Chemical cleaning is not a common practice in potable water systems. When selecting the cleaning agent, you must consider the compatibility of the cleaning agent with the wide variety of materials used in a potable water systems.
Chemical cleaning is a common practice in industrial and process water systems such as cooling and wastewater systems. The process involves circulation of a chemical agent to remove biofilm, scale and deposits. Removing these deposits improves the subsequent disinfection process. This also improves flow rates and reduces stagnation.
Chemicals used may be alkaline such as caustic soda. Acidic treatments include sulfamic acid or organic such as citric acid. Detergents and surfactants, such as quaternary ammonium compounds, are also in common use. Many of these chemicals are hazardous via ingestion, aerosolisation and skin contact.
Specific chemical cleaning is necessary for some specialised components of facilities such as macerators, dental units and endoscopes. In these cases cleaning should be consistent with the manufacturers’ recommendations.
Advantages of Chemical Cleaning:
Chemical cleaning may remove biofilm and entrenched deposits from pipe surfaces improving water flow rates and reducing stagnation. Removal of deposits can improve the effectiveness of subsequent chemical disinfection processes for control of Legionella and other bacteria.
Most chemical cleaning agents are aggressive. Only competent personnel with suitable personal protective equipment should handle and use them with appropriate containment. It is essential to Isolate the water system to avoid exposure of building occupants to the chemicals. This may involve temporary vacation of buildings. Dosing, circulating, dumping and then flushing the entire system with clean water will require large volumes of water . Removal of light deposits may elevate corrosion by oxidising disinfectants.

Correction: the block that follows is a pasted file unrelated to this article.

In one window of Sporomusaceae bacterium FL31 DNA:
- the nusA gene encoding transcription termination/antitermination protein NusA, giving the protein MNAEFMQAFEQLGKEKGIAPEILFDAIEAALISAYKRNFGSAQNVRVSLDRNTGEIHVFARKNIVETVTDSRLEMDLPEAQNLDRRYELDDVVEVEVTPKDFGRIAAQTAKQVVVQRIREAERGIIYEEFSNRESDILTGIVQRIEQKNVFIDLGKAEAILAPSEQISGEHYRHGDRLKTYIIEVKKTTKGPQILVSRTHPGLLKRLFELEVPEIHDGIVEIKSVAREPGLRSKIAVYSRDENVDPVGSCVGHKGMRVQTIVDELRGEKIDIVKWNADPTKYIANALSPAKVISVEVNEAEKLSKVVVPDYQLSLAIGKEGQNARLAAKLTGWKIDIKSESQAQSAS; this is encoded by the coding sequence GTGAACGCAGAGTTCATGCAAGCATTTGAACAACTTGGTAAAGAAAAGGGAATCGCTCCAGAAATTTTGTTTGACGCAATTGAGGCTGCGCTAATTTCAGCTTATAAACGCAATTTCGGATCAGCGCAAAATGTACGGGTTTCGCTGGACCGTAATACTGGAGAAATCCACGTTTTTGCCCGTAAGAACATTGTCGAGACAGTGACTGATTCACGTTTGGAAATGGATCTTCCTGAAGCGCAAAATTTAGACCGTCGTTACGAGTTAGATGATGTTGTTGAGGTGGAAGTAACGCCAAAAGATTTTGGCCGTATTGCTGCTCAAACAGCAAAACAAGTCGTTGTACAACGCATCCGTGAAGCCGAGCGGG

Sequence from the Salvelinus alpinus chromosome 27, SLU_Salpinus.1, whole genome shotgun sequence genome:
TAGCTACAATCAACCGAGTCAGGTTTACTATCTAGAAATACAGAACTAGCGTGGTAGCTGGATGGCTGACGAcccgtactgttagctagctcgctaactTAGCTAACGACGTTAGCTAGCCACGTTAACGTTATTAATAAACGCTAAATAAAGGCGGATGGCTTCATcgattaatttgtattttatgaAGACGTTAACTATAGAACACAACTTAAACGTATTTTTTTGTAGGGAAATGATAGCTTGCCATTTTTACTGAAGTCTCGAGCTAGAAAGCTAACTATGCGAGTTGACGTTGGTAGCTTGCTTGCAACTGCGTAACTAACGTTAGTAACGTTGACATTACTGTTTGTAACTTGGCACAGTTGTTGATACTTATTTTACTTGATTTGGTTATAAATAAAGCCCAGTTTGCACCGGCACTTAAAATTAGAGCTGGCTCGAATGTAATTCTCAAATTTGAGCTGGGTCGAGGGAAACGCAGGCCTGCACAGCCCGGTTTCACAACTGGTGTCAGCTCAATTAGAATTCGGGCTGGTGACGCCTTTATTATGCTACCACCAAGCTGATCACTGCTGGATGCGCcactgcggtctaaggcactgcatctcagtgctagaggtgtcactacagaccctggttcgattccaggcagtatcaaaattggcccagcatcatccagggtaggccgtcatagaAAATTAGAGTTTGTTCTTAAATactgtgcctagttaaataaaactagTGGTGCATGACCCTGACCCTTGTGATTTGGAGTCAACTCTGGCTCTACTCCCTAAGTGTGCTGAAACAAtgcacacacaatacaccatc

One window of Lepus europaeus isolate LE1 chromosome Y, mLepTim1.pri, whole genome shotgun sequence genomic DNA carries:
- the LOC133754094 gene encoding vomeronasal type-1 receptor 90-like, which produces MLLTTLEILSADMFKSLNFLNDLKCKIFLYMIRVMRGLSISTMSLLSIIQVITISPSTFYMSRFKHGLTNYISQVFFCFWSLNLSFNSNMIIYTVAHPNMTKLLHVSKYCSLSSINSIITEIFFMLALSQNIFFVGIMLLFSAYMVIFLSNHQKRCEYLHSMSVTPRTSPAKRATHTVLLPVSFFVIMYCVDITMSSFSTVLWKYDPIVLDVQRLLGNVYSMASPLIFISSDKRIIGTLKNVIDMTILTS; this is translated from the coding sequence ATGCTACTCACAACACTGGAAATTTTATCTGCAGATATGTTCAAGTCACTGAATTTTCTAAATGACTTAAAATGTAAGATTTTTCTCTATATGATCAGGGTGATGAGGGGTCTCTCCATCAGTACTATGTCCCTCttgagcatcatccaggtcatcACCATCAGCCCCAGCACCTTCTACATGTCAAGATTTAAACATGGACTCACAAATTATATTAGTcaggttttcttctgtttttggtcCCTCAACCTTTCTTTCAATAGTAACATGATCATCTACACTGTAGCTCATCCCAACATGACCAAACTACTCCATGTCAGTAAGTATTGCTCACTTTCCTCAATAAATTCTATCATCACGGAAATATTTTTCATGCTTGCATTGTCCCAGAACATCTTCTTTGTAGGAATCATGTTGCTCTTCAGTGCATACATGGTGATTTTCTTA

In older building systems pipe work is often ageing or mixed metals may have been installed over time. In these cases chemical cleaning may lead to spontaneous pipe failures by removing the protective conditioning film on the pipe surface. It may also stimulate irreversible general and galvanic corrosion causing rapid system failure. Using sodium and potassium hydroxide (caustic soda and caustic potash) will de-zincify components of the systems such as galvanised surfaces or brass fittings.
The photograph below shows the after effects of caustic chemical flushing of a potable water system. The corrosion deposits were identified once the flushing procedure had been completed and normal potable supply restored.
Some acidic organic detergents used in waste water and cooling water systems such as citric and oxalic acid may be corrosive. They may also be a nutrient source for microorganisms. So residual concentrations of these chemicals in a potable water system may actually assist their colonisation by harmful bacteria.
There is the potential for exposure of occupants to harmful chemicals or their residuals in the water supply. To discharge large volumes of treated water to sewer may require Trades Wastes approval from the relevant sewerage service provider.
It is not recommended practice for potable water systems in any Australian jurisdictions or globally to chemically clean potable water systems as a pre-cursor to disinfection. Preferably cleaning agents used should be included in the list of chemicals recommended for use in potable water systems in table 8.2 of the Australian Drinking Water Guidelines (see below). In some jurisdictions using chemicals not listed in the table may contravene the State Safe Drinking Water legislation.
‘If a chemical not listed in this chapter is to be used in the treatment of drinking water, it is the responsibility of the water authority to seek advice from the appropriate state or territory health regulatory agency, and to take into consideration health, environmental, and occupational health and safety issues.’
Australian Drinking Water Quality Guidelines 6 2011 Version 3.2 Updated February 2016.
Government of South Australia (2012). Restricted Wastewater Acceptance Framework. https://www.sawater.com.au/__data/assets/pdf_file/0018/6723/Restrictedwastewateracceptanceframework.pdf
enHealth. Guidelines for Legionella control in the operation and maintenance of drinking water distribution systems in health and aged care facilities (2015).
South Australian Government. Safe Drinking Water Act 2011, Safe Drinking Water Regulations 2012.
US EPA Office of Water EPA 810-R-16-001 September 2016, Technologies for Legionella Control in Premise Plumbing Services. https://www.epa.gov/ground-water-and-drinking-water/technologies-legionella-control-premise-plumbing-systems